Difficult People

You can be a person who brings out the best in anyone’s behavior. Here are four ways to do it.
Handling a complaint is a high-stakes situation, whether it’s from someone you support in the office or a customer. Please a person who is upset, and you develop an ally; botch it, and you never recover in that person’s eyes.
Everyone has an abrasive colleague that he or she just doesn’t know how to deal with. Here’s one example from the Admin Pro Forum.
Smart administrative professionals choose when and how to express gentle, yet forceful, disagreement. Here are three strategies to disagree gracefully, along with situations when each tactic makes sense.
Is it helpful to let a co-worker screw up a project to teach her a lesson? And if you think not, how do you deal with a colleague who insists on letting others make mistakes to show them the folly of their ways? That’s what one reader recently asked on the Admin Pro Forum.
When they happen regularly, disrespectful snubs—or “microinequities”—sap motivation and productivity, says leadership coach Brigid Moynahan of New Jersey-based The Next Level. The next time someone slings one at you, take these steps.
When you’re stung by a co-worker’s rude remark, or worse, a bit of verbal abuse, the trick is to stay cool. Blowing up or storming out won’t help matters, and letting the remark slide only ensures that it will happen again.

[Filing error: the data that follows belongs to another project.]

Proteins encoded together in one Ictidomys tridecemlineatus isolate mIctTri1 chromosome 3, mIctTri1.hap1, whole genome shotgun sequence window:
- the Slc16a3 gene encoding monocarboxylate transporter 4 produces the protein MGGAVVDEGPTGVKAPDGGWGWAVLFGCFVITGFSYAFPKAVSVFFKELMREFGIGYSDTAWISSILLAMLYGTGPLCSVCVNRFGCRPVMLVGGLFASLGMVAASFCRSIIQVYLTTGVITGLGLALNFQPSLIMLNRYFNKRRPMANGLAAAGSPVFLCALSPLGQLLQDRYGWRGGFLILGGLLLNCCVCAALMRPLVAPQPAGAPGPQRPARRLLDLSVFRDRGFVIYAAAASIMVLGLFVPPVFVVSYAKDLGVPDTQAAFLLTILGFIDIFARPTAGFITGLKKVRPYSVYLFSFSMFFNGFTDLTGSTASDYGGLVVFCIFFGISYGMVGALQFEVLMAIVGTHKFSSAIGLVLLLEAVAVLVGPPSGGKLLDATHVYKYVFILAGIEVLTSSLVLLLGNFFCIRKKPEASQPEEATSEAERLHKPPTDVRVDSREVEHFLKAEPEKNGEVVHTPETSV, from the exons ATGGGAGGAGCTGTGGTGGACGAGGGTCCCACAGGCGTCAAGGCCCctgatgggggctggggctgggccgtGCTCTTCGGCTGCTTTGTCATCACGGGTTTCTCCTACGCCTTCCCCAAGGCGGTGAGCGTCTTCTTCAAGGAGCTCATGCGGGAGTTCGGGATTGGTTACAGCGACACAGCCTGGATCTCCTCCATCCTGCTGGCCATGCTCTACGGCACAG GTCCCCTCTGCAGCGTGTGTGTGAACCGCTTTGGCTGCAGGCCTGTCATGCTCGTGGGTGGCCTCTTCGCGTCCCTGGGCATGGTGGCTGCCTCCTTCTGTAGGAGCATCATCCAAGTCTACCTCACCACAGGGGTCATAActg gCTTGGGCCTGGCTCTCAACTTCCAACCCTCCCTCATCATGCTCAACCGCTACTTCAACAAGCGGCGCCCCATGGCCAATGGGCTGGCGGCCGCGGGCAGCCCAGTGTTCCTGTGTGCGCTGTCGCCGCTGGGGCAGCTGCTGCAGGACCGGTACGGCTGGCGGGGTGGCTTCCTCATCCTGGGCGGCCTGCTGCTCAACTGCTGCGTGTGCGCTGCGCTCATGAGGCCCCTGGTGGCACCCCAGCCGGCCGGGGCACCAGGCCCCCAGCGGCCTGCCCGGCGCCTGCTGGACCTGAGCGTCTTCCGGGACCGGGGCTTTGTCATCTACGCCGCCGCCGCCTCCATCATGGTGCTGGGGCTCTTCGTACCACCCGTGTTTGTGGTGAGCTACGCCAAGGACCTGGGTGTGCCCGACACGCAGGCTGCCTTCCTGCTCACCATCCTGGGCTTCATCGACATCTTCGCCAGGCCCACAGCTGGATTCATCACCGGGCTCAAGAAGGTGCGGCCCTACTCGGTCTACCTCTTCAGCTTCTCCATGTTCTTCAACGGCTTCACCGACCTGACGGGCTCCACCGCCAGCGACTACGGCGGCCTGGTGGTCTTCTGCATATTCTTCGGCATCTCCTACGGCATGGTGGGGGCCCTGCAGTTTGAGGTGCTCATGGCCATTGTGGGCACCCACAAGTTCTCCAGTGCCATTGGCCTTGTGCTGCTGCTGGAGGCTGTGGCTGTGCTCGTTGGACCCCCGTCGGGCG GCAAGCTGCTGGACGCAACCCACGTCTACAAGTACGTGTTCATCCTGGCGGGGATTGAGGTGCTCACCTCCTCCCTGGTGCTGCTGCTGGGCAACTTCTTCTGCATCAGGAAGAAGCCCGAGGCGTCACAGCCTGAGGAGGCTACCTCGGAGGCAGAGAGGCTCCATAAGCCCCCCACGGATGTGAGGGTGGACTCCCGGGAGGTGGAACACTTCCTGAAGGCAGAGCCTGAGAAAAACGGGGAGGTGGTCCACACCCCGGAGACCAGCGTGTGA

That person who’s always cozying up to the boss may drive you nuts, but you should consider that she may also be doing some things better, says life and career coach Dorothy Tannahill-Moran.
It takes a variety of personalities and work styles to make up a successful workplace, but differences can cause misunderstandings and conflict on the job. To stay productive and professional, you have to learn to handle these differences. Rebecca Thorman, author of the “Kontrary” blog, has five strategies to help you do just that.
Perhaps you’ve been doing things the same way for so long that you no longer have the ability to look at situations from a different viewpoint. To measure your flexibility, take this simple quiz.
If you’re like most people, you “deal” with difficult co-workers by trying to avoid them as much as possible. But every time you hide in the shadows as the Difficult One comes around the corner, you miss another opportunity to enhance your career.

Turn down the volume at work

November 16, 2012 Categorized in: Difficult People

Most people would agree that it’s important to manage your emotions in the office. But is it appropriate to create official policies that would ban heated exchanges? That’s what one reader asked recently on the Admin Pro Forum.

Don’t let whiners bring you down

November 12, 2012 Categorized in: Difficult People

The negativity that flows from workplace whiners can spread “kind of like a cancer,” says Jim Harter. If you’re struggling to remain an optimist in the midst of workplace whiners, try these tactics.